6. Tension breeds violence - the global tinderbox

Outbreaks of mindless violence in the US and UK in the past few days should not be a surprise. The rumour of war stirs deep instincts in many, to surface first in those of fighting age. Perhaps if there was mass conscription this fire of youth might be tempered slightly by fear of the real conflict soon to come. But for young people fed on a generation of virtual violence on film, TV and now video games this ancient aggression lies dangerously near the surface.

The World Cup football series and the Super Bowl created an epidemic of domestic violence last year. Police and hospitals now plan for this threat. How much more provocative are the daily images of real war, with the insidious influence of patriotic propaganda fed by the less responsible media? We should not be surprised that extreme right wing groups choose this time to start terrorist action. Those who know of them know that they have been rehearsing for years. Other groups may not be far behind.

And these stirrings of violence are in our own communities. How much deeper, darker, faster the fire may be rising in countries with more recent experience of war or injustice - Russia, Eastern Europe, the Middle East and parts of Africa? Tension is already high in half the world destabilised in the new Global Recession and can be seen flashing over into violence and riots in Indonesia and Malaysia.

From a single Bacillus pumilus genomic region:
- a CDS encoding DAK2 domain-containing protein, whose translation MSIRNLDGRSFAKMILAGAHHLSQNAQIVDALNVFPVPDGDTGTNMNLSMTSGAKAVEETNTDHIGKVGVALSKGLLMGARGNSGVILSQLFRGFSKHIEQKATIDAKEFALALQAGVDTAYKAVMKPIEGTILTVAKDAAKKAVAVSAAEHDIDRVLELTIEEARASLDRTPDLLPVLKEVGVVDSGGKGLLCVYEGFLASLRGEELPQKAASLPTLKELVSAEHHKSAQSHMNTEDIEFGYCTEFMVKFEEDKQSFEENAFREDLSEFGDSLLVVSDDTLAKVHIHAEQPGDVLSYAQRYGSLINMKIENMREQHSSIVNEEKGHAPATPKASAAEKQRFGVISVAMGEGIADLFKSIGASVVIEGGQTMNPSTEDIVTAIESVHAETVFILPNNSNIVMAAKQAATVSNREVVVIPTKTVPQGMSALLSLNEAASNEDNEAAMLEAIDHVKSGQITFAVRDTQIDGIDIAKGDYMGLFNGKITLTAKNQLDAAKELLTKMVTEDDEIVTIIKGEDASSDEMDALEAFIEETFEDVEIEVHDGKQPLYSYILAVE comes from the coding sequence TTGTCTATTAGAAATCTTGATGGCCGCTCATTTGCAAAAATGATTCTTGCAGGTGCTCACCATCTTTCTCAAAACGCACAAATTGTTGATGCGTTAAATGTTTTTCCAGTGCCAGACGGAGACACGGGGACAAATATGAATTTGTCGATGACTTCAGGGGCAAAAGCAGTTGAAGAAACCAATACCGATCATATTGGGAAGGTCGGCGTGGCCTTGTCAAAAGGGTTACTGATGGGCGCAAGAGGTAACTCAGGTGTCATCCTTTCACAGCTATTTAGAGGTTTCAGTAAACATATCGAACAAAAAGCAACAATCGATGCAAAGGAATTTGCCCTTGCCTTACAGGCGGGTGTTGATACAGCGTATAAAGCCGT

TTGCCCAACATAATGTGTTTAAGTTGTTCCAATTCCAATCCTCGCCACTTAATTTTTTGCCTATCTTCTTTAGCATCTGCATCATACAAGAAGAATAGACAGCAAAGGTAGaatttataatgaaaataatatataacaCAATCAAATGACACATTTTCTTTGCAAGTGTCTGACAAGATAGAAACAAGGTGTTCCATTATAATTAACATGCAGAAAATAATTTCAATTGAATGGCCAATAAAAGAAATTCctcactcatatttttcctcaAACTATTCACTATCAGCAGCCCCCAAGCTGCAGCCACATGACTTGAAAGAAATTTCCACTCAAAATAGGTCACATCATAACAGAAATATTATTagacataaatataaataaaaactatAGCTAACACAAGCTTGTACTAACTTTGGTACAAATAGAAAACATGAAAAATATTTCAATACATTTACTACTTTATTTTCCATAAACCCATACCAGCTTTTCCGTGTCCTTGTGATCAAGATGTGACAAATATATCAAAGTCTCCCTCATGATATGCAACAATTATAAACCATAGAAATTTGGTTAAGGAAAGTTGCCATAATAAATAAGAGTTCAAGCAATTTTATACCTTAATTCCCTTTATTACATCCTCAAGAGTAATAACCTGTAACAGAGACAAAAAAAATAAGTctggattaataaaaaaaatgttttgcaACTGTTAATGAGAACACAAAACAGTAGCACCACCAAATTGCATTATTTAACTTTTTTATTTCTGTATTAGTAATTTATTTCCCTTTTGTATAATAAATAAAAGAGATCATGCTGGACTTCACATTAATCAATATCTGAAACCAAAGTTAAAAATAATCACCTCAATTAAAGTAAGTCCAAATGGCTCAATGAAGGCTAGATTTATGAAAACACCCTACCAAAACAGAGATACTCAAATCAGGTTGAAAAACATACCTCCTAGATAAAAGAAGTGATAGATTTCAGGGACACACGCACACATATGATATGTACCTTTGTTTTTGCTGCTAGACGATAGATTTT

The world is becoming a tinderbox. Economic, religious and ethnic tensions abound. Global tension is rising like global warming, but much faster. As each community comes under higher stress more and more individuals will pass from anxiety to anger on their personal arousal curve. Road rage is just a symptom of more people reaching their breaking point, losing control and regressing to primitive, mindless violence in increasingly stressed societies.

In this context the last thing that the world needs now is more violence. The undeclared war in the Balkans is no joke for both Kosovans and Serbians - a war by any other name. In war the cards are down. Their pack is threatened with extinction. Personal survival is less important than the survival of the clan. Each one now more willing to die for what they believe in.

Morality is relative to culture, whether in New York or Belgrade, Northern Ireland, Kosovo or Serbia. "My truth is not your truth. But it is all I know. Now I am ready to die for it." Expatriate Kosovans now returning to support the KLA have described this point of no return very clearly. If only their commitment could be trained for peacemaking, not killing. Now they are just lambs going to slaughter if they fight battle hardened Serbians.